Lloyd George - a Birmingham anniversary
February 5th marks the anniversary of the granting of the freedom of the city of Birmingham to David Lloyd George in 1921. At this time, Lloyd George had been prime minister for five years and was probably at the peak of his political success. He had won the War first through his vigorous pursuit of arms and supplies as Minister of Munitions and then as head of the War Cabinet. He gained a great victory in the 1918 general election and looked capable of building a new centre party to dominate British politics. He had laboured for the Peace through his diplomacy at Versailles. He had begun the post-war reconstruction with his pledge to make Britain a fit country for heroes to live in. In Ireland he brought about the settlement which led to the independence of the Free State.
There was a darker side to Lloyd George's government of course from the splitting of the Liberal family, to the accusation that he was abandoning Cabinet government, to the 'black and tans'. But in early 1921, the tempests which would blow down the coalition, the corruption charges over the sale of honours and peerages and the foreign policy failures which ended in the Chanak crisis were yet to rock Lloyd George with their fullest force.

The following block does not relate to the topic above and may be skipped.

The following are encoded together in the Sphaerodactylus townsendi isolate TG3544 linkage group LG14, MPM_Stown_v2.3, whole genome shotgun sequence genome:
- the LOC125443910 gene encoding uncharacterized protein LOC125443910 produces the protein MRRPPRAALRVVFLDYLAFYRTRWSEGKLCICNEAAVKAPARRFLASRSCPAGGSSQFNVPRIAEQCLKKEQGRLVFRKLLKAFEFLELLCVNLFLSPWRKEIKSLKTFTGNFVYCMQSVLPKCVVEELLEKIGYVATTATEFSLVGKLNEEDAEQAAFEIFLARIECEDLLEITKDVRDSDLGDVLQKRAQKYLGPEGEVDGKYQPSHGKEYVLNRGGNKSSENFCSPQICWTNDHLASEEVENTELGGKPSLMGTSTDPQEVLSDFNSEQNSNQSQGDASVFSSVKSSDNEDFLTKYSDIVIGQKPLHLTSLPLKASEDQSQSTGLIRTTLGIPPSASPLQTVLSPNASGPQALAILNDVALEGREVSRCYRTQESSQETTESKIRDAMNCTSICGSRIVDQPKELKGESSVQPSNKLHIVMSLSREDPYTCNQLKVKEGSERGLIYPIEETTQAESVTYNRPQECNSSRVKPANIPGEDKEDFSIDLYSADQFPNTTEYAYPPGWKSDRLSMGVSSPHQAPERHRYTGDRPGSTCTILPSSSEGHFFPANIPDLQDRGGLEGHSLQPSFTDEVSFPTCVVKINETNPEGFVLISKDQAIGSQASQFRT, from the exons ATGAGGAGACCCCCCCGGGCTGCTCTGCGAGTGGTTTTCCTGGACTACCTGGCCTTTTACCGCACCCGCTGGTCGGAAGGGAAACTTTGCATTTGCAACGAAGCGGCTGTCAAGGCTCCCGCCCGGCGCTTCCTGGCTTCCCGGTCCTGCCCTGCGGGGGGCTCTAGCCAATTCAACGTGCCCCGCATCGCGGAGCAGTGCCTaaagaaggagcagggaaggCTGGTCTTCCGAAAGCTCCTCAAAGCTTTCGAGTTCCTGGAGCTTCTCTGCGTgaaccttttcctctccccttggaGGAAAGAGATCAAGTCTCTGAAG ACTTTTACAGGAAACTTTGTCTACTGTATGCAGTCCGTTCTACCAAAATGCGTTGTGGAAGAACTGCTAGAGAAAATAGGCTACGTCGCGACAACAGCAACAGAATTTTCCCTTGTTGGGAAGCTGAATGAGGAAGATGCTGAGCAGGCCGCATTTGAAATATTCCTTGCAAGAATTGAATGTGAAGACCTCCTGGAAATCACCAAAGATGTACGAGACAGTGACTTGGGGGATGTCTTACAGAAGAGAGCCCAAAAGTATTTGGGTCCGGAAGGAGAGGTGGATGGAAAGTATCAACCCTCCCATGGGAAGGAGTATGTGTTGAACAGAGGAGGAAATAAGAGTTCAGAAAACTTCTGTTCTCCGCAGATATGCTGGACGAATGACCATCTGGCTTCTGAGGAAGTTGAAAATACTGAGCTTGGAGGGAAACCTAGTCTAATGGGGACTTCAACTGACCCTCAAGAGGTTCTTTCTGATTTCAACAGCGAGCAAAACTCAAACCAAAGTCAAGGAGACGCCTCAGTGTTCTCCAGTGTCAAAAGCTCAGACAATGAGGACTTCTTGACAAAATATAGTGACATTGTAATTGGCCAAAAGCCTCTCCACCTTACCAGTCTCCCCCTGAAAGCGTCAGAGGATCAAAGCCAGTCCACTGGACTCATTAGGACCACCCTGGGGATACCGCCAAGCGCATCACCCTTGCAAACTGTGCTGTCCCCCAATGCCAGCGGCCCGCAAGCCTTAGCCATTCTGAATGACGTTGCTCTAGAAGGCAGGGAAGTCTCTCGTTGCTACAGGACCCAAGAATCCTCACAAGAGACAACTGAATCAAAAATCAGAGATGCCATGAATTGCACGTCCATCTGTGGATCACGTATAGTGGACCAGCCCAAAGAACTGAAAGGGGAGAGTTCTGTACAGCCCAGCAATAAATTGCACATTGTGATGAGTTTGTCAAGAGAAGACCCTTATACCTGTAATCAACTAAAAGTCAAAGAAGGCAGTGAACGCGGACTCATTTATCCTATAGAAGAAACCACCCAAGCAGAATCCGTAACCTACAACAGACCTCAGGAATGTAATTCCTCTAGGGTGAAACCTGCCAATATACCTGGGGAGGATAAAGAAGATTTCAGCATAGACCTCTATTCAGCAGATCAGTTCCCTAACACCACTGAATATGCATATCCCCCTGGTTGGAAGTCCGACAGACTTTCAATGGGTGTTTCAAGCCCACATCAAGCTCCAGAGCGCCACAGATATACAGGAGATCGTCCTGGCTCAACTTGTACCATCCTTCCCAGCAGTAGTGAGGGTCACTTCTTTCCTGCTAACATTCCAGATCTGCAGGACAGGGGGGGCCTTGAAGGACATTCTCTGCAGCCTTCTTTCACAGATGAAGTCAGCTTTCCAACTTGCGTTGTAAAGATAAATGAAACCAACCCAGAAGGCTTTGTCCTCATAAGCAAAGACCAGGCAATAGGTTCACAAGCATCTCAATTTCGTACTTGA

The ceremony of the granting of the freedom of the city of Birmingham to the Rt. Hon David Lloyd George O.M, M.P took place at the Town Hall on Saturday 5 February 1921 at 12 noon. It was from that very venue that twenty years before, Lloyd George had barely escaped with his life. The Boer War was raging in South Africa and Lloyd George was trying to give a speech taking a pro-Boer standpoint and denouncing Britain's role in the conflict. The choice of Birmingham for the speech was provocative and dangerous. The city was the political fiefdom of the Chamberlain family and Joseph Chamberlain, who had been responsible for splitting the Liberal party over home rule for Ireland in 1886, was also the Colonial Secretary in the Unionist government pursuing the war against the Boers. The pro-Unionist, patriotic crowd, were enraged at Lloyd George's stance and shouted him down with cries of "Traitor". It got so ugly that Lloyd George had to be smuggled out of the Town Hall disguised in policeman's uniform. The riot went on even after Lloyd George got away and left one man dead.
Presumably the 1921 ceremony went more smoothly. There are some relevant images and text about these events at an excellent Birmingham local history site called Digital Ladywood which can be accessed at